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One of the most common, and convincing, arguments for legalizing marijuana is that it will kill the illegal trade of it. No longer will you have to buy your drugs from some skeezy dealer on the street; now you get to buy your weed from a skeezy small business business owner in a corner store. But a lot of marijuana aficionados aren't opting into the new legal high. It turns out that pot smokers aren't the most proactive bunch, and a lot of them are sticking to the system that was already in place.
For instance, in Colorado, currently the capital of cannabis in the country, a full 41 percent of users don't get their dope legally. There are a few reasons for this. First of all, because marijuana dispensaries have to include a 30 percent tax, street drugs are still a lot cheaper. Second, oftentimes the same laws that legalize the sale of marijuana also give the okay for individuals to grow plants for personal use. So any amateur botanist with a large social circle can hook up their friends without them ever having to go and buy their drugs in a store like a total square.
These states are caught in a huge bind. In order to rake in that sweet, sweet revenue they promised legalizing weed would get us, they need to heavily tax the market. But that's also what pushes a lot of people to get their marijuana from the street. Which again shows that the government is filled with a bunch of dweebs who don't know how smoking weeds works. Why tax a pot smoker when they're at their most lucid? All they need to do is make buying weed duty-free and then raise the hell out of taxes on gas station snacks. We'll be building our schools out of gold in no time.
Gentrification has become a scourge for small business and hipsters everywhere. These days, you can't even throw a rock without having to reimburse Starbucks for a window. But if you think overpriced coffee is bad, wait until you see what the weed industry has in store for us. Because it turns out that getting people fucked up is an amazing business model with a diverse customer base, which means we should all get ready for every other building in the world to become a dispensary.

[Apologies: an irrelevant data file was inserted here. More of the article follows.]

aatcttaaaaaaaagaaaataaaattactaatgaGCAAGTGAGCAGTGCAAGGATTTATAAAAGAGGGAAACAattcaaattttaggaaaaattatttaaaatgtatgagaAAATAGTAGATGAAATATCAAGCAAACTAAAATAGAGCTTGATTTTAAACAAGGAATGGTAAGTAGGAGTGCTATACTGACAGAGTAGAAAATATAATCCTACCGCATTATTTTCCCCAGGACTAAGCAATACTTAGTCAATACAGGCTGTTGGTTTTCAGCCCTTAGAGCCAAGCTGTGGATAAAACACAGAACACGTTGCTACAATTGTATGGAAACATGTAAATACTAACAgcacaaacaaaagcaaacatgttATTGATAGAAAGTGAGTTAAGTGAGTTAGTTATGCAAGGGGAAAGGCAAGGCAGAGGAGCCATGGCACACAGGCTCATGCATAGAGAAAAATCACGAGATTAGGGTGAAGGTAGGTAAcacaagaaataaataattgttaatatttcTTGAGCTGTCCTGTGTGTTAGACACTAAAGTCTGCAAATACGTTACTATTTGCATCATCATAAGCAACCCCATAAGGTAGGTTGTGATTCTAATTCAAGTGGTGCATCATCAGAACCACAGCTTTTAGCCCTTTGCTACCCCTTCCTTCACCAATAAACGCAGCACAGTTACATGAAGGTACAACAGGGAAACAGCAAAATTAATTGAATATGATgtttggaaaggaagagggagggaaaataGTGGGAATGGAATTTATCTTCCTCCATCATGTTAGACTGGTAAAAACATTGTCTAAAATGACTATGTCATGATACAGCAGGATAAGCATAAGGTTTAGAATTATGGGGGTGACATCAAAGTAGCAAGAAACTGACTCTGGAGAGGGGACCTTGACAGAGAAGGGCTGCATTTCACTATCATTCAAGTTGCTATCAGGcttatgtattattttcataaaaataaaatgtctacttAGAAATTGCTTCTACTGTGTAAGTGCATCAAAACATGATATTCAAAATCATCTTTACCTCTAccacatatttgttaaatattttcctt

Marijuana businesses are so lucrative that they're willing to pay any amount renters want to charge them (and boy do they want to charge them). They also take up a ton of industrial space, because dispensaries and cultivators aren't allowed to take up shop near schools. This means local businesses end up getting "priced out" of their own communities, unable to compete with Big Weed and its shrewd, mentally acute business leaders who are all named Bodhi.
But this isn't only about the marijuana storefronts and grow operations. Where there's legal weed, there's a reason for college grads and other categories of young-to-middle-aged people with disposable incomes to come a-knocking. Denver was the first place where marijuana became legal. Since then, Denver's real estate has become absurdly pricey -- thanks in part to marijuana. This does not only affect new homeowners, but also the homeless, who are literally running out of places to camp down for the night to make room for all those cash-flinging celebrators of personal freedom.